Select your localized edition:

Close ×

More Ways to Connect

Discover one of our 28 local entrepreneurial communities »

Be the first to know as we launch in new countries and markets around the globe.

Interested in bringing MIT Technology Review to your local market?

MIT Technology ReviewMIT Technology Review - logo

 

Unsupported browser: Your browser does not meet modern web standards. See how it scores »

Cummer was part of the group that demonstrated the first invisibility cloak, which works in the microwave region of the spectrum and pulls off its feat by bending the waves around an object. He’s currently working on tunable metamaterials for the microwave and radio regions, which he hopes will lead to antennas that dynamically block out interfering frequencies. Metamaterials that work with this band of the spectrum are easier to tune because they’re built like circuit boards and can be switched with small bursts of power. It’s more challenging to make active materials that work with higher frequencies like visible light and infrared light, where Atwater’s materials work.

Cummer and Padilla note that the use of flexible materials also sets Atwater’s work apart and makes it possible to imagine future applications such as infrared camouflage that integrates into a soldier’s clothing, rendering him invisible to night-vision goggles. “A lot of this work is aiming to add to the tool belt,” Cummer says. “As we get closer to applications, someone will want a flexible material.”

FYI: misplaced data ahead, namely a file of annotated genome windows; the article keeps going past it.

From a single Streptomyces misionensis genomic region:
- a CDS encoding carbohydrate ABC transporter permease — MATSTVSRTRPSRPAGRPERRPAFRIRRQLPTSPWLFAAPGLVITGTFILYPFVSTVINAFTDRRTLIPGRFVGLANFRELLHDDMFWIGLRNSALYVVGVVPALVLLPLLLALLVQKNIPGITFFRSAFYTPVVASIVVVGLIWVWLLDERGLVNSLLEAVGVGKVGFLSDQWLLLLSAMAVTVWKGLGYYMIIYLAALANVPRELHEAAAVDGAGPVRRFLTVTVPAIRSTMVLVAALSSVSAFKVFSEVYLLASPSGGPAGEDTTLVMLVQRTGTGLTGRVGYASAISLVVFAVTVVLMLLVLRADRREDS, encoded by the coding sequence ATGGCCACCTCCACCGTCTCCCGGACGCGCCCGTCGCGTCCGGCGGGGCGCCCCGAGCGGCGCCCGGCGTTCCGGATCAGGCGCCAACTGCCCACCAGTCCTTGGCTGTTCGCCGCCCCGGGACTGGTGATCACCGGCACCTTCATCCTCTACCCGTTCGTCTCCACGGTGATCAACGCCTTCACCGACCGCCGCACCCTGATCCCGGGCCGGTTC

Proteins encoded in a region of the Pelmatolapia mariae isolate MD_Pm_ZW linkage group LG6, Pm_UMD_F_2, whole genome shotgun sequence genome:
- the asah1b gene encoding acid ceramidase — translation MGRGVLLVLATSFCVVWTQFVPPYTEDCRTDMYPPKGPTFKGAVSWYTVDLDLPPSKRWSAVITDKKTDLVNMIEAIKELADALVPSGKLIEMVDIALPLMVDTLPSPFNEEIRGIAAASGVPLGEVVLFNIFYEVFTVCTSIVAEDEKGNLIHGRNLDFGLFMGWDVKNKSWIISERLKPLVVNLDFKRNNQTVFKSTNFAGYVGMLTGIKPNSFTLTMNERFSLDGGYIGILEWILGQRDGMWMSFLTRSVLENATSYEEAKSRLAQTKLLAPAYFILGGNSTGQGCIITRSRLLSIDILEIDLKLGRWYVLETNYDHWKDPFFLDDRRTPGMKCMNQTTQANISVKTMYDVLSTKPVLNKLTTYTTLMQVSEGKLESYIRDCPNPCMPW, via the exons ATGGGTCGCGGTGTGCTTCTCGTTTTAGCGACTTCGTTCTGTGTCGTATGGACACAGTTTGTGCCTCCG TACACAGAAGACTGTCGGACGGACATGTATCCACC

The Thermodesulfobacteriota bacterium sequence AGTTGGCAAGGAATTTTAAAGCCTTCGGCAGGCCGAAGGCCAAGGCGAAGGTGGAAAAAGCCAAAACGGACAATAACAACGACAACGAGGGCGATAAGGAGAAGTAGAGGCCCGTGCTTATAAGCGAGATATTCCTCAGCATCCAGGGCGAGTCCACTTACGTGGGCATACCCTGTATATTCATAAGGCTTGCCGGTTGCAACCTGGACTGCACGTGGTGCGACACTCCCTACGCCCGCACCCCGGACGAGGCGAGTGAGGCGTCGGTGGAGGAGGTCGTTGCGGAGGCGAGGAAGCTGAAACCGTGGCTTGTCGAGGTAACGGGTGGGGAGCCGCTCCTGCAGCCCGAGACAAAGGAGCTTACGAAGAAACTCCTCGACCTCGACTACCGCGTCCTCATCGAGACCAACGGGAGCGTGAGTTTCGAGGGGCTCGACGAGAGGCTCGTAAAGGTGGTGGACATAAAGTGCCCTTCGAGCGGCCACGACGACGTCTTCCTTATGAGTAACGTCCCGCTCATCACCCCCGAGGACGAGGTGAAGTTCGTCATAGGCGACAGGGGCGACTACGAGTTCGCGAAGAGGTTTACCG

The mechanical tuning concept is likely to work with many metamaterials designs, not just the particular resonator Atwater used. “This is quite a powerful approach,” says Vladimir Shalaev, professor of electrical and computer engineering at Purdue University. “You could use different designs, depending on the properties you want, and build them on a stretchable material,” he says.

To demonstrate one potential application of the tunable materials, Atwater’s group made a simple chemical sensor. They designed the resonators in the flexible array to detect whether a particular type of carbon-hydrogen bond associated with a particular wavelength of light was present in a sample. The researchers tested the sensitivity of the array under different levels of strain and found that they could improve its sensitivity by stretching it. It’s a proof of principle now, but it could be a first step toward a sensor that could detect multiple chemicals, which wouldn’t even need to be known when the sensor was fabricated.

2 comments. Share your thoughts »

Credit: Atwater group, Caltech

Tagged: Energy, Materials, nanotechnology, solar cells, communication, metamaterials

Reprints and Permissions | Send feedback to the editor

From the Archives

Close

Introducing MIT Technology Review Insider.

Already a Magazine subscriber?

You're automatically an Insider. It's easy to activate or upgrade your account.

Activate Your Account

Become an Insider

It's the new way to subscribe. Get even more of the tech news, research, and discoveries you crave.

Sign Up

Learn More

Find out why MIT Technology Review Insider is for you and explore your options.

Show Me
×

A Place of Inspiration

Understand the technologies that are changing business and driving the new global economy.

September 23-25, 2014
Register »